Ravens

Vols' Stokes hopes to build on big performance

Vols' Stokes hopes to build on big performance

KNOXVILLE, Tenn. (AP) This hasn't been the type of season that Tennessee forward Jarnell Stokes expected.

Tennessee coach Cuonzo Martin called Stokes an ``elite'' player before the season, but the 6-foot-8 sophomore forward has struggled to live up to that description. Stokes has encountered double-teams in the absence of teammate Jeronne Maymon, a former second-team all-Southeastern Conference forward redshirting this season with an injured left knee. He has been unable to avoid foul trouble.

``I definitely have been frustrated this season,'' Stokes said. ``This has been one of the most frustrating seasons, the way we've lost, getting two fouls early in a game and having to sit out an entire half. It's just frustrating. Double-teams and sometimes triple-teams, I haven't quite gotten used to it. I just didn't anticipate that coming into the season. I expected to get a double-double every game.''

Perhaps Stokes' breakthrough performance came Saturday.

Stokes scored 15 points, pulled down a career-high 18 rebounds and made a critical defensive stand in the closing seconds of a 54-53 victory over Alabama. That performance improved his season averages to 11.1 points and 8.1 rebounds, slightly above his 2011-12 totals of 9.6 points and 7.4 rebounds per game.

He had four fewer rebounds than Alabama's entire roster Saturday and didn't seem frustrated at all after carrying the Vols to victory. Stokes will try to build on that momentum Tuesday when Tennessee (10-8, 2-4 SEC) hosts Vanderbilt (8-10, 2-4).

Stokes' big game Saturday certainly caught the attention of Vanderbilt, which has the SEC's worst rebound margin. Vanderbilt guard Dai-Jon Parker said Stokes' rebounding totals against Alabama seemed like ``Karl Malone numbers.''

``If he's not the strongest guy in the league, he's certainly one of them and one of the strongest guys in the country,'' Vanderbilt coach Kevin Stallings said. ``And he knows how to use it. He knows how to position himself and use his body, and he's smart with it. Not only is he big and strong and athletic, he's intelligent in how he uses his strength. Anyway, it's a challenge to box him out for anyone, not just for us. He's a challenge for everybody.''

Stokes attributed his output in part to a shift in attitude.

He said basketball hadn't been as much fun for him as usual this season. That changed against Alabama.

``I think one of the hardest things for a college athlete is probably just to have fun while they're playing,'' Stokes said. ``Don't take everything as a business. It's not always (about) trying to please (the) coach. Just go out there and have fun. I think that game, I just had fun, and I think that was the result. Everything went my way.''

Not much had gone Stokes' way before Saturday.

Stokes hardly ever encountered double-teams his freshman year, but teams have routinely guarded him that way this season without Maymon around. Stokes has fouled out of four games. After Stokes fouled out of a 62-56 loss at Mississippi on Thursday, Martin contacted the SEC about the way Stokes was being officiated.

Martin was quick to point out plenty of other reasons Tennessee lost that game. Mississippi's Marshall Henderson scored 28 points. The Vols committed 21 turnovers and missed free throws down the stretch. But he also wanted to make sure officials weren't using Stokes' enormous size against him.

``With such a physical presence, just because he gets hit on the leg and you can't move him, it's still a foul,'' Martin said. ``He's a physical guy. Whether he's 5-5 or 6-10, a foul's a foul.''

Even when fouls are called against Tennessee opponents, Stokes hasn't always made them pay. Stokes is making just 52.6 percent of his free throws, which added to his frustrations.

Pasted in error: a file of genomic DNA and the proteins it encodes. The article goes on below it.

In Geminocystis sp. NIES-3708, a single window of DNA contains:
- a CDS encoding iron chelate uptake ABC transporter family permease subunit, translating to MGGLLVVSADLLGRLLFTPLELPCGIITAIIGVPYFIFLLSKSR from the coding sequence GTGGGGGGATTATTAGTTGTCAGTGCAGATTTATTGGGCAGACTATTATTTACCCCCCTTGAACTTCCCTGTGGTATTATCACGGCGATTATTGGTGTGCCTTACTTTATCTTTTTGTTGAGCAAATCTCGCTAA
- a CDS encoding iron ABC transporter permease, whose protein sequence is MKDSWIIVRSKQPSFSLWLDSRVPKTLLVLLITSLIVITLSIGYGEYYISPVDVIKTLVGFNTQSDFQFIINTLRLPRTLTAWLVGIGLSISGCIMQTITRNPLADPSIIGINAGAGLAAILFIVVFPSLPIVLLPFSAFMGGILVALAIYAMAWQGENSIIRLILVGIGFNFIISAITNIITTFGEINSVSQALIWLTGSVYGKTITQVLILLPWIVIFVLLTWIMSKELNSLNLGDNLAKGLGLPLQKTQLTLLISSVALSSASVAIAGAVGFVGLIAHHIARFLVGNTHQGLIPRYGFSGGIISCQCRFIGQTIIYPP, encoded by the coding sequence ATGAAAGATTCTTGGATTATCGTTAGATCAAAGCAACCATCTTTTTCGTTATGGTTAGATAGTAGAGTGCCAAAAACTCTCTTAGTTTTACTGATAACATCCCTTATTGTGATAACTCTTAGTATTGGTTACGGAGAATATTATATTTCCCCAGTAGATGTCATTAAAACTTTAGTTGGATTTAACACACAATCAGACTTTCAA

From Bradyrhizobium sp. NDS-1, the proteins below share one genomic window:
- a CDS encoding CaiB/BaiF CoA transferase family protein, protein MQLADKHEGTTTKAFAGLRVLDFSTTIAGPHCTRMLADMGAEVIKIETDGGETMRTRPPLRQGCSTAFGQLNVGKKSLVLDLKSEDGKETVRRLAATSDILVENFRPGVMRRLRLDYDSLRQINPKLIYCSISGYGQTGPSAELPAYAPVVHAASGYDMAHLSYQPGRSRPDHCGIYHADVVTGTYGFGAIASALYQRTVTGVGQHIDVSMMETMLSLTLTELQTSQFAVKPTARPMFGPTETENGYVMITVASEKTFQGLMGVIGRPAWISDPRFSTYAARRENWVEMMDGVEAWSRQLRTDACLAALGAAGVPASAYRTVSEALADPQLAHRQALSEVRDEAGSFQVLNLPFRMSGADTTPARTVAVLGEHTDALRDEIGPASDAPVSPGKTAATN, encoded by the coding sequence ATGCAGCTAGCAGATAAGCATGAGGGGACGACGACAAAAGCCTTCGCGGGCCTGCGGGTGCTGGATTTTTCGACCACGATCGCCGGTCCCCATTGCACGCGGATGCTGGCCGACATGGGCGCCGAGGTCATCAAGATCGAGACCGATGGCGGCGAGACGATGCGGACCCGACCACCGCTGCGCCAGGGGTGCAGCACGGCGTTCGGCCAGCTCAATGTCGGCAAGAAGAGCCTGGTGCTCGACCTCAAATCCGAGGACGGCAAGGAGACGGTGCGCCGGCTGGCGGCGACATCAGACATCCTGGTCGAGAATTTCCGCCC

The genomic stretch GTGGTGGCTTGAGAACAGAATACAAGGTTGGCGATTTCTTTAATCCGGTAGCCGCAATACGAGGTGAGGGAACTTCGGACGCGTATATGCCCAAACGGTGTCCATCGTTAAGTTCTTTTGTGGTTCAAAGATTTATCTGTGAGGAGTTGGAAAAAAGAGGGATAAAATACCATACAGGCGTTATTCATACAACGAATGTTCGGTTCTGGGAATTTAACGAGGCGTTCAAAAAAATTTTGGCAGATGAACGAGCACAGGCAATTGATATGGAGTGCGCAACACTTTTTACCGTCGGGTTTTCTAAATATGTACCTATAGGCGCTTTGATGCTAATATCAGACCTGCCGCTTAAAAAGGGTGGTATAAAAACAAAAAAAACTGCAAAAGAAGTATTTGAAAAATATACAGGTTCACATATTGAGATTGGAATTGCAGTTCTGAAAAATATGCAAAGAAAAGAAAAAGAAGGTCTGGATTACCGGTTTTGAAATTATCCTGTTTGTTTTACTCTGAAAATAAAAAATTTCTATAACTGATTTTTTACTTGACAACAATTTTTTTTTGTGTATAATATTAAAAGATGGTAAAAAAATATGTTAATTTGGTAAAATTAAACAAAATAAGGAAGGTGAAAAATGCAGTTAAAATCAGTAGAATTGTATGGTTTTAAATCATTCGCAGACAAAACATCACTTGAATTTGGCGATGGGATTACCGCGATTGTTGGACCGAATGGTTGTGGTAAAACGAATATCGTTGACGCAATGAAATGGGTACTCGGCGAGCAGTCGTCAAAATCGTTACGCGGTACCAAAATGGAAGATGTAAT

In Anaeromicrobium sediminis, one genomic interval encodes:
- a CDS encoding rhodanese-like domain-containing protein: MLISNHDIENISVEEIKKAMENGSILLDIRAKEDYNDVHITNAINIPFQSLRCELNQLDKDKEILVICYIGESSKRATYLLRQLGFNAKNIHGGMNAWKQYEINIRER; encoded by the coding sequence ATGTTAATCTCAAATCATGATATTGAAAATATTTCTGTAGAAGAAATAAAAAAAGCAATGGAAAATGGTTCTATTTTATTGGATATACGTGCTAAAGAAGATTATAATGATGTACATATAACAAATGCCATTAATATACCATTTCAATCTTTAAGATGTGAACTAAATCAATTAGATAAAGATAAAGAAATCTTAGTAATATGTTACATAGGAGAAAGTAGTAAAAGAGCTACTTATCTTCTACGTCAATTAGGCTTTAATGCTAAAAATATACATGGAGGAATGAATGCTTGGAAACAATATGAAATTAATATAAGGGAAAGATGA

Stokes put all that turmoil behind him Saturday. He was aggressive on the boards and assertive with the ball in his hands. He only had two fouls called against him.

If he can build on that performance, Stokes could lead Tennessee on a second-half surge. Tennessee has gone 7-0 in Stokes' career when he makes at least six baskets. Although junior guard Jordan McRae is Tennessee's leading scorer, he considers Stokes the focal point of the offense.

``I know what the numbers say, but you can look at Jarnell and if you didn't know anything about this team, you could look at our team and say Jarnell was probably one of the best players on the team,'' McRae said. ``The fact that he demands a double-team and so much attention is drawn to him, it helps everybody else.

``You can only imagine what he would do if he wasn't being doubled every night.''

---

AP Sports Writer Teresa Walker of Nashville, Tenn., contributed to this report.

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Baltimore Ravens Roundup: Justin Tucker kept the game ball from his first missed extra point

Baltimore Ravens Roundup: Justin Tucker kept the game ball from his first missed extra point

It's Draft Day, baby!

Before the 2019 NFL Draft gets underway Thursday night in Nashville, Tn, here's the latest Baltimore Ravens news.

Player/Team Notes:

1. The Ravens made a VERY smart move Wednesday by signing kicker Justin Tucker to a four-year extension that will keep him in Baltimore through the 2023 season. In seven seasons, Tucker has experienced the highest of highs, and just last year, the low of his first missed extra point Week 7 against the Saints. Memorable as it is something we rarely see from Tucker, the 29-year-old has that game ball on display as a reminder of the ups and downs of his career.

“That’s a part of my story, and I want to be able to look at that and realize that was a learning moment,” Tucker said. “It was, perhaps, a pivotal moment for me as a professional.”

“I think it’s incredibly important for any football player, any athlete, anybody, to learn form both your successes and your failures,” Tucker said.

2. The Ravens are making one very special fans' dream come true this weekend during the NFL Draft. Mo Gaba, a 13-year-old superfan who's been blind since he was nine months old and is battling cancer for the fourth time, will announce the team's fourth-round pick from the Ravens' Draft Fest at the Inner Harbor Saturday. Gaba will be the first person ever to announce an NFL draft pick in Braille. 

3. General manager Eric DeCosta will lead his first-ever war room Thursday night, but he won't be kicking former GM Ozzie Newsome out of his usual seat at the head of the table. 

“I’ve been in that seat for a long time,” DeCosta said via the Ravens' website.

“The other reason is Ozzie doesn’t like change a lot,” DeCosta said. “He still gets his hair cut on Friday, he’s on a treadmill three times a day. He only started using an iPhone about six months ago. No, that’s not actually true